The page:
“For the simplicity that lies this side of complexity, I would not give a fig, but for the simplicity that lies on the other side of complexity, I would give my life.” – Oliver Wendell Holmes
The most basic forms of financial planning are nearly worthless. This is because they are based on overly simplistic assumptions of a linear path in life and money that are simply unfounded.
In reality, whether you are creating your first budget to manage income from a summer job or you are determining your income requirements in retirement, we must first and foremost accommodate the only guarantees in financial life planning: surprises, change, and failure.
But fear not. We can systematize countermeasures in our lives and financial planning to minimize this trifecta’s negative impact.
Surprises require margin. Change requires flexibility. And failure requires grace.
Margin is a lost art, and it’s missing in nearly all phases of life in our all-too-hurried, uber-productive, stressed-out lives. We don’t leave enough empty space on our calendars, so if we get stuck in traffic or stop to help a stranded motorist, we’re likely to be late for something else. We can’t do anything spontaneous because every minute is already filled.
And because all of our time is spoken for, we also don’t have much in the way of blank canvas in our heads, and all too often our hearts. This is especially true of our finances; because every dollar is already spent or pledged, often even small emergencies or organic opportunities can’t be absorbed or funded. There’s no margin for error.
Therefore, regardless of your phase in life or your preferred method (or lack thereof) for budgeting, the most important line item should be a “margin” or “buffer” category designed to absorb surprises that arise throughout your week, month, year, or retirement.
Our lack of margin feeds our inflexibility. We often don’t even consider the possibility of change because we don’t have the time. Change, therefore, is inevitably also a surprise, compounding the discomfort. But we often struggle to accommodate even predictable change. Can your finances adapt to another child – even if the pregnancy was planned – or reduced income caused by an industry-wide, career-affecting change that was – or wasn’t – anticipated?
How about your retirement plan? Can it accommodate a major market downturn, which we know to be more of a “when” than an “if”? A major expense due to illness or helping out a family member?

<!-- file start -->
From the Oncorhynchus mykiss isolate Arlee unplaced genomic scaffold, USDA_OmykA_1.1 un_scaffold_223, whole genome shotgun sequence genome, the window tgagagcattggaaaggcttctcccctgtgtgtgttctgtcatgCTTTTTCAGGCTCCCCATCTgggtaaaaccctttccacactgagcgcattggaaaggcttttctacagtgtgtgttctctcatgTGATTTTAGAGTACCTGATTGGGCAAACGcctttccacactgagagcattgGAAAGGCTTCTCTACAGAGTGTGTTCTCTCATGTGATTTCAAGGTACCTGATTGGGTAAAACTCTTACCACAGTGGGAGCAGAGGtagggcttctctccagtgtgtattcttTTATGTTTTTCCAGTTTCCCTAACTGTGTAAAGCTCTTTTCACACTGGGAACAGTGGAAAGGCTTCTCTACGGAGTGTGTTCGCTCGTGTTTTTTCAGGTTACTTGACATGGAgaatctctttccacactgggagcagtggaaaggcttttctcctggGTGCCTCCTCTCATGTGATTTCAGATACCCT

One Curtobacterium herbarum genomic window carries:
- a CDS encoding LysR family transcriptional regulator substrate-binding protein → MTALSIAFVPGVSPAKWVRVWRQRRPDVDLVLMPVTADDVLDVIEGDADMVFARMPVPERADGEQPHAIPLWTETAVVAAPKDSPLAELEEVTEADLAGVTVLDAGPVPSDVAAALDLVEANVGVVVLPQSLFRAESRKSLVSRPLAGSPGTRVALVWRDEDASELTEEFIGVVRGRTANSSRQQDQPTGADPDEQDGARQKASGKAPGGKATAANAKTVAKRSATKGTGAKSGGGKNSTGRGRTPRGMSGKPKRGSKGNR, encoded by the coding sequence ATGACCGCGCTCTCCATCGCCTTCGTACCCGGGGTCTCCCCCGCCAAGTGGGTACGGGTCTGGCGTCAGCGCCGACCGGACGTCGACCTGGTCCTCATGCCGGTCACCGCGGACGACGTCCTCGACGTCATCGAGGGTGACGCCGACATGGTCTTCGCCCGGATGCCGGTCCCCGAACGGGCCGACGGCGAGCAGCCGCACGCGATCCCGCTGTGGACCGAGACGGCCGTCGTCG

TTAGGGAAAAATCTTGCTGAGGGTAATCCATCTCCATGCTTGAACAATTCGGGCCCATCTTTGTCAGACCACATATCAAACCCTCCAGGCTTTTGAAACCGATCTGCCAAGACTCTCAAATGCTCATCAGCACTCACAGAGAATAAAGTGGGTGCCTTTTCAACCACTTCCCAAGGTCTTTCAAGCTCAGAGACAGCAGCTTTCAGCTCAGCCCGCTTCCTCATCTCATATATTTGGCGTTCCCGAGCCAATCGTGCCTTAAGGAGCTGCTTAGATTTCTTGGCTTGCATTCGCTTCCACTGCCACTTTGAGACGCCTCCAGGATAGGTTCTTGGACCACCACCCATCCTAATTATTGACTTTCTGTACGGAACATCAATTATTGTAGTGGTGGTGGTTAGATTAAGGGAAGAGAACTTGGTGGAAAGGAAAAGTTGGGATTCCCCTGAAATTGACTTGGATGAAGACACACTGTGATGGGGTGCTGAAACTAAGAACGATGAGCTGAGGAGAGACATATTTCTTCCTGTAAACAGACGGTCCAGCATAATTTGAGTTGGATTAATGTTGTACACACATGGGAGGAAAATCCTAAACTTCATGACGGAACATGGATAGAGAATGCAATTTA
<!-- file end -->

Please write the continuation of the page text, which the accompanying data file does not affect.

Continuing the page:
That which doesn’t bend, breaks. This is why, for example, a retirement rule-of-thumb based on a static annual withdrawal rate is fundamentally flawed. Yes, it may be true that some statistical analysis of the past suggests that you should be able to multiply the balance in your retirement savings by a certain number (say, 4%) and then set up an auto draft for that amount (plus an annual increase for inflation) to live off through your retirement years. But the future is not bound to deliver past results.
Therefore, while a calculation like this may prove to be helpful as part of a simple retirement stress test, relying on it to secure your retirement into perpetuity would be a vast oversimplification. Instead, consider a dynamic spending rule, adjusting your annual retirement spending in accordance with the prevailing reality.
There are several interesting dynamic retirement spending rules, but the consistent theme is adaptation to inconsistency. For example, if market performance is a primary driver of your retirement income, you should feel more comfortable taking the entire extended family to Europe in the year where your portfolio outperforms; alternatively, when the market constricts, it’s usually a good time to tighten your budget belt as well.
This doesn’t mean that you should ignore long-term retirement planning, like running Monte Carlo simulations designed to anticipate a host of probable market return sequences throughout retirement. It just means that, when the very real present deviates from the future we envisioned, we must be willing to adjust course.
For most of us, so much of our life is spent protecting ourselves from failure that it can be devastating when it arrives. And it will. Failure is simply a natural byproduct of our human imperfection. (Even if you’re perfect, I can assure you that many upon whom you rely are not.) If you’re unable to view failure as the most successful people often do – as an opportunity for invaluable education and personal growth – please consider diminishing failure’s grip, if only for pragmatic purposes.
Remember the major-leaguer who qualifies for the all-star team when he only succeeds a third of the time (a .333 average in professional baseball isn’t bad). That’s where grace comes in. Grace is being forgiven – or forgiving ourselves – when we’ve screwed up, slouched, or squandered. You don’t have to feel like you deserve it to receive it.
The whole point of financial planning, therefore, is to help anticipate (prepare for), enjoy (endure), and reflect on (recover from) those events in life, both common and uncommon, welcome and unwelcome.
Birth and death. Marriage and divorce. Graduations and dropouts. Hiring and firing. Promotions and demotions. Windfalls and losses. Illness and disability. Success and failure.
Good financial planning may put your money in order, but great financial planning places your life at its center and positions your money in support of your hopes, dreams, and goals – all while accommodating the inevitable surprises, change, and failures that are sure to come.
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